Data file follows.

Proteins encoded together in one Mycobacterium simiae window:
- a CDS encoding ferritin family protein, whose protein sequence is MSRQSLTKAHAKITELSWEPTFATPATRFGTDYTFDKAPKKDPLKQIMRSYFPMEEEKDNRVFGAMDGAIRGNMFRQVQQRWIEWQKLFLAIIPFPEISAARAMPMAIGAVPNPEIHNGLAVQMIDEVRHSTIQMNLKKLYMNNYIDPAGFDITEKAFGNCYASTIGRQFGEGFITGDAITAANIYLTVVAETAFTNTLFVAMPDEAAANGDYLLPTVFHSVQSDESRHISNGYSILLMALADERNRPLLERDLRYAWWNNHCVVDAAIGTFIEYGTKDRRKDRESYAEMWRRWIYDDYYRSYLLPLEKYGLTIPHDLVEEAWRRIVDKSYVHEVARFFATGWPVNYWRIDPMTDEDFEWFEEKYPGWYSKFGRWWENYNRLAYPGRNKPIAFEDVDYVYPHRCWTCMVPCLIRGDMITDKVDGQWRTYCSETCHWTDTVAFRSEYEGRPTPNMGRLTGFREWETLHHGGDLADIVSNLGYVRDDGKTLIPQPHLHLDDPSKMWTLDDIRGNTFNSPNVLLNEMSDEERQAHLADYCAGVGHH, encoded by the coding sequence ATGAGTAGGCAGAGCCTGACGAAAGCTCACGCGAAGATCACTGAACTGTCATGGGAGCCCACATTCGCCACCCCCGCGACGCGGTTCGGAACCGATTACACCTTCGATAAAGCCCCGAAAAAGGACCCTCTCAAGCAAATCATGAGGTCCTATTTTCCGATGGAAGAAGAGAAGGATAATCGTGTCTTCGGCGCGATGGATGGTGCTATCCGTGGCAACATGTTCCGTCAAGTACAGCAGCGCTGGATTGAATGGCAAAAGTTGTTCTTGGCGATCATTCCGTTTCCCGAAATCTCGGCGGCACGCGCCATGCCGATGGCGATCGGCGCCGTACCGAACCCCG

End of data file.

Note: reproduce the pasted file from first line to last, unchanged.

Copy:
Proteins encoded together in one Mycobacterium simiae window:
- a CDS encoding ferritin family protein, whose protein sequence is MSRQSLTKAHAKITELSWEPTFATPATRFGTDYTFDKAPKKDPLKQIMRSYFPMEEEKDNRVFGAMDGAIRGNMFRQVQQRWIEWQKLFLAIIPFPEISAARAMPMAIGAVPNPEIHNGLAVQMIDEVRHSTIQMNLKKLYMNNYIDPAGFDITEKAFGNCYASTIGRQFGEGFITGDAITAANIYLTVVAETAFTNTLFVAMPDEAAANGDYLLPTVFHSVQSDESRHISNGYSILLMALADERNRPLLERDLRYAWWNNHCVVDAAIGTFIEYGTKDRRKDRESYAEMWRRWIYDDYYRSYLLPLEKYGLTIPHDLVEEAWRRIVDKSYVHEVARFFATGWPVNYWRIDPMTDEDFEWFEEKYPGWYSKFGRWWENYNRLAYPGRNKPIAFEDVDYVYPHRCWTCMVPCLIRGDMITDKVDGQWRTYCSETCHWTDTVAFRSEYEGRPTPNMGRLTGFREWETLHHGGDLADIVSNLGYVRDDGKTLIPQPHLHLDDPSKMWTLDDIRGNTFNSPNVLLNEMSDEERQAHLADYCAGVGHH, encoded by the coding sequence ATGAGTAGGCAGAGCCTGACGAAAGCTCACGCGAAGATCACTGAACTGTCATGGGAGCCCACATTCGCCACCCCCGCGACGCGGTTCGGAACCGATTACACCTTCGATAAAGCCCCGAAAAAGGACCCTCTCAAGCAAATCATGAGGTCCTATTTTCCGATGGAAGAAGAGAAGGATAATCGTGTCTTCGGCGCGATGGATGGTGCTATCCGTGGCAACATGTTCCGTCAAGTACAGCAGCGCTGGATTGAATGGCAAAAGTTGTTCTTGGCGATCATTCCGTTTCCCGAAATCTCGGCGGCACGCGCCATGCCGATGGCGATCGGCGCCGTACCGAACCCCG